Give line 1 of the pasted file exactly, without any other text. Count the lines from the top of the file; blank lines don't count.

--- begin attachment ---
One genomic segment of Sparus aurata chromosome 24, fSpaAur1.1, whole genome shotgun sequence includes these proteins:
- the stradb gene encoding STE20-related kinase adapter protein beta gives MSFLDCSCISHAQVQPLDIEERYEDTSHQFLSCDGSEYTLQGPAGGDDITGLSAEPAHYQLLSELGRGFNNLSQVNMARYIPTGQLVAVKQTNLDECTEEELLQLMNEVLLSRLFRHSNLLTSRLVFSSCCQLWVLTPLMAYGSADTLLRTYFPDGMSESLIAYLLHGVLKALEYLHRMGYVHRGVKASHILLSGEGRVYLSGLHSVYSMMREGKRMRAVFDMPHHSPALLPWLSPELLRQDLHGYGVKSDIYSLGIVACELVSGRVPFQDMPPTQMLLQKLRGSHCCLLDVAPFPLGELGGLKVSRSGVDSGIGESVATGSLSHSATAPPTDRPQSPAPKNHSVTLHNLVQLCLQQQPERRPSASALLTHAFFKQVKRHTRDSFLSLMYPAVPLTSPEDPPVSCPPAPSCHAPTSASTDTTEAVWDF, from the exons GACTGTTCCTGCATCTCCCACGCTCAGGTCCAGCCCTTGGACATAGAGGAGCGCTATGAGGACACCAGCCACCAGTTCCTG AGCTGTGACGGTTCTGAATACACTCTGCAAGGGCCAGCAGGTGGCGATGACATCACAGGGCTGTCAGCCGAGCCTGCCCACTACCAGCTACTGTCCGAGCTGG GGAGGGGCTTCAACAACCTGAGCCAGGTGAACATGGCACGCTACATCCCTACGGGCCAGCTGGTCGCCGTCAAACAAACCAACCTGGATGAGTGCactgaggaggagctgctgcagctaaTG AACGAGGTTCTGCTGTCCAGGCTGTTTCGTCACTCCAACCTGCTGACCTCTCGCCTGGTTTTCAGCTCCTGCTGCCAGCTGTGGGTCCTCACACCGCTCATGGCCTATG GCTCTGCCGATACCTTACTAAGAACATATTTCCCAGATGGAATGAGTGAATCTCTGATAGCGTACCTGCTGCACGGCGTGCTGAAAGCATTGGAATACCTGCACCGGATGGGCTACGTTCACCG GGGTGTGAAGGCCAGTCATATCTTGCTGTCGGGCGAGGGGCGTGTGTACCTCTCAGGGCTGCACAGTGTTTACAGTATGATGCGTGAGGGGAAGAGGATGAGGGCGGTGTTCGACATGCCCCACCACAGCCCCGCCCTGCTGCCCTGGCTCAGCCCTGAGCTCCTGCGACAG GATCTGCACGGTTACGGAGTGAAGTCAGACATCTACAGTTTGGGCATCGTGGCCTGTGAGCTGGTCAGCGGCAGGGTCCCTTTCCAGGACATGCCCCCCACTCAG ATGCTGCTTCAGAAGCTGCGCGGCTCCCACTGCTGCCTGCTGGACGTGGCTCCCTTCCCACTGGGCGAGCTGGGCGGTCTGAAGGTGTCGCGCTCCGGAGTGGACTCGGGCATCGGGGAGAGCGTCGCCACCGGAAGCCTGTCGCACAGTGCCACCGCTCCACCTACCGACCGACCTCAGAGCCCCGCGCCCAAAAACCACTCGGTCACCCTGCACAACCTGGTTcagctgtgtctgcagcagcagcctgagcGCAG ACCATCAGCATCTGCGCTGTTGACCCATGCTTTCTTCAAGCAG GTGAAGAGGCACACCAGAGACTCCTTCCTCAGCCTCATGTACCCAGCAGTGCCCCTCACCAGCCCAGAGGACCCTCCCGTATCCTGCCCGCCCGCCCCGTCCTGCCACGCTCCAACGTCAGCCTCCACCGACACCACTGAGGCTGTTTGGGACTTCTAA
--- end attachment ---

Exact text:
One genomic segment of Sparus aurata chromosome 24, fSpaAur1.1, whole genome shotgun sequence includes these proteins: